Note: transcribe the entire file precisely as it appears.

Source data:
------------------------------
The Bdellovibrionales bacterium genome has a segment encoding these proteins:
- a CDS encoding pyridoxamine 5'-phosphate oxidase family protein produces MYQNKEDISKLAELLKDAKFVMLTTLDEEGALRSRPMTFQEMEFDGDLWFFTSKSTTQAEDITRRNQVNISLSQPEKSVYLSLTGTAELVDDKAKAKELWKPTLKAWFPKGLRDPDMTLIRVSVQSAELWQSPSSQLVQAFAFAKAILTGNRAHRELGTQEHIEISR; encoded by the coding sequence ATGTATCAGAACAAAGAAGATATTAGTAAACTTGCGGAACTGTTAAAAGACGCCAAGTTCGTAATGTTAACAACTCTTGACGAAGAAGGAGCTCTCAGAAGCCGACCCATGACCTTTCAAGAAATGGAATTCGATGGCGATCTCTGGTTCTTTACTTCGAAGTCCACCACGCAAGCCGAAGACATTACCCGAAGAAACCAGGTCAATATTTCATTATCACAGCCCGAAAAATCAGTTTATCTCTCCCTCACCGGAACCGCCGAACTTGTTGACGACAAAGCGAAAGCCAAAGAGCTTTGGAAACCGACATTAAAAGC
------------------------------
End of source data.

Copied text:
The Bdellovibrionales bacterium genome has a segment encoding these proteins:
- a CDS encoding pyridoxamine 5'-phosphate oxidase family protein produces MYQNKEDISKLAELLKDAKFVMLTTLDEEGALRSRPMTFQEMEFDGDLWFFTSKSTTQAEDITRRNQVNISLSQPEKSVYLSLTGTAELVDDKAKAKELWKPTLKAWFPKGLRDPDMTLIRVSVQSAELWQSPSSQLVQAFAFAKAILTGNRAHRELGTQEHIEISR; encoded by the coding sequence ATGTATCAGAACAAAGAAGATATTAGTAAACTTGCGGAACTGTTAAAAGACGCCAAGTTCGTAATGTTAACAACTCTTGACGAAGAAGGAGCTCTCAGAAGCCGACCCATGACCTTTCAAGAAATGGAATTCGATGGCGATCTCTGGTTCTTTACTTCGAAGTCCACCACGCAAGCCGAAGACATTACCCGAAGAAACCAGGTCAATATTTCATTATCACAGCCCGAAAAATCAGTTTATCTCTCCCTCACCGGAACCGCCGAACTTGTTGACGACAAAGCGAAAGCCAAAGAGCTTTGGAAACCGACATTAAAAGC